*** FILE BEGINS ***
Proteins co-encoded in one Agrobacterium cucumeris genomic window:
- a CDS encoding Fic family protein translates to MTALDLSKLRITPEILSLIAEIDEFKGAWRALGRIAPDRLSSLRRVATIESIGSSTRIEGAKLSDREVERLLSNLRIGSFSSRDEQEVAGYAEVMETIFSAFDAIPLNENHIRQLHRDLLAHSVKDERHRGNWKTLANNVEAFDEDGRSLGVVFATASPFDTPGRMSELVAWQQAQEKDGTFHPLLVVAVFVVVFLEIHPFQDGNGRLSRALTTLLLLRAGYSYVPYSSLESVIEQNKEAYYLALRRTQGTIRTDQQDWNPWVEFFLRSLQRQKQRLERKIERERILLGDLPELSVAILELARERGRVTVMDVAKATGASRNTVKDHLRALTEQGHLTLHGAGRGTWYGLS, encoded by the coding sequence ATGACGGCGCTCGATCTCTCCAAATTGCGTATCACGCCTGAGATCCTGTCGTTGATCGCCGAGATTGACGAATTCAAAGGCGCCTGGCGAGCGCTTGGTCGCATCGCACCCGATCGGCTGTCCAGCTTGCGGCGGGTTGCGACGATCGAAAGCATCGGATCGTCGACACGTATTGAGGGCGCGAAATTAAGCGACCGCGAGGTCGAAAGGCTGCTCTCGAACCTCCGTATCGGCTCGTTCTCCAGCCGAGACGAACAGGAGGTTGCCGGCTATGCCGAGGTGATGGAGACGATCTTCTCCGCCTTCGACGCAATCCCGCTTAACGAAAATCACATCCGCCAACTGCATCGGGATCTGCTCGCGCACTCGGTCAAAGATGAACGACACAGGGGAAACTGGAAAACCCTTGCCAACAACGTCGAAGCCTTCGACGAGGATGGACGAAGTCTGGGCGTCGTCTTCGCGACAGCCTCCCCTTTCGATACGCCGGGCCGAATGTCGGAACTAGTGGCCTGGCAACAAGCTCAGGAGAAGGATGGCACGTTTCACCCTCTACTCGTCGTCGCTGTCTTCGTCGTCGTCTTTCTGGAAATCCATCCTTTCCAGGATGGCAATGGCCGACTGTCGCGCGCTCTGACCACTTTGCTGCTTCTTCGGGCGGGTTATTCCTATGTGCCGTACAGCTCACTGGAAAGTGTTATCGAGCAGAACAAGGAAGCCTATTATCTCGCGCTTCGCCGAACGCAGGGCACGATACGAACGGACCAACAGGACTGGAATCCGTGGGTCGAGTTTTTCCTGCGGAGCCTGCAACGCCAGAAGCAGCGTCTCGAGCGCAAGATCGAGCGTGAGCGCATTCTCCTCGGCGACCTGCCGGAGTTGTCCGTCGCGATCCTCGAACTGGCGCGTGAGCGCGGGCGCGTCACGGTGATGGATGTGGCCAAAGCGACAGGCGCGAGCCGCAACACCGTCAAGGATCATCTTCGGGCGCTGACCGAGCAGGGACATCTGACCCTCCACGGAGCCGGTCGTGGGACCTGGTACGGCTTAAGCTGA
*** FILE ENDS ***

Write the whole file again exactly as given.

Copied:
Proteins co-encoded in one Agrobacterium cucumeris genomic window:
- a CDS encoding Fic family protein translates to MTALDLSKLRITPEILSLIAEIDEFKGAWRALGRIAPDRLSSLRRVATIESIGSSTRIEGAKLSDREVERLLSNLRIGSFSSRDEQEVAGYAEVMETIFSAFDAIPLNENHIRQLHRDLLAHSVKDERHRGNWKTLANNVEAFDEDGRSLGVVFATASPFDTPGRMSELVAWQQAQEKDGTFHPLLVVAVFVVVFLEIHPFQDGNGRLSRALTTLLLLRAGYSYVPYSSLESVIEQNKEAYYLALRRTQGTIRTDQQDWNPWVEFFLRSLQRQKQRLERKIERERILLGDLPELSVAILELARERGRVTVMDVAKATGASRNTVKDHLRALTEQGHLTLHGAGRGTWYGLS, encoded by the coding sequence ATGACGGCGCTCGATCTCTCCAAATTGCGTATCACGCCTGAGATCCTGTCGTTGATCGCCGAGATTGACGAATTCAAAGGCGCCTGGCGAGCGCTTGGTCGCATCGCACCCGATCGGCTGTCCAGCTTGCGGCGGGTTGCGACGATCGAAAGCATCGGATCGTCGACACGTATTGAGGGCGCGAAATTAAGCGACCGCGAGGTCGAAAGGCTGCTCTCGAACCTCCGTATCGGCTCGTTCTCCAGCCGAGACGAACAGGAGGTTGCCGGCTATGCCGAGGTGATGGAGACGATCTTCTCCGCCTTCGACGCAATCCCGCTTAACGAAAATCACATCCGCCAACTGCATCGGGATCTGCTCGCGCACTCGGTCAAAGATGAACGACACAGGGGAAACTGGAAAACCCTTGCCAACAACGTCGAAGCCTTCGACGAGGATGGACGAAGTCTGGGCGTCGTCTTCGCGACAGCCTCCCCTTTCGATACGCCGGGCCGAATGTCGGAACTAGTGGCCTGGCAACAAGCTCAGGAGAAGGATGGCACGTTTCACCCTCTACTCGTCGTCGCTGTCTTCGTCGTCGTCTTTCTGGAAATCCATCCTTTCCAGGATGGCAATGGCCGACTGTCGCGCGCTCTGACCACTTTGCTGCTTCTTCGGGCGGGTTATTCCTATGTGCCGTACAGCTCACTGGAAAGTGTTATCGAGCAGAACAAGGAAGCCTATTATCTCGCGCTTCGCCGAACGCAGGGCACGATACGAACGGACCAACAGGACTGGAATCCGTGGGTCGAGTTTTTCCTGCGGAGCCTGCAACGCCAGAAGCAGCGTCTCGAGCGCAAGATCGAGCGTGAGCGCATTCTCCTCGGCGACCTGCCGGAGTTGTCCGTCGCGATCCTCGAACTGGCGCGTGAGCGCGGGCGCGTCACGGTGATGGATGTGGCCAAAGCGACAGGCGCGAGCCGCAACACCGTCAAGGATCATCTTCGGGCGCTGACCGAGCAGGGACATCTGACCCTCCACGGAGCCGGTCGTGGGACCTGGTACGGCTTAAGCTGA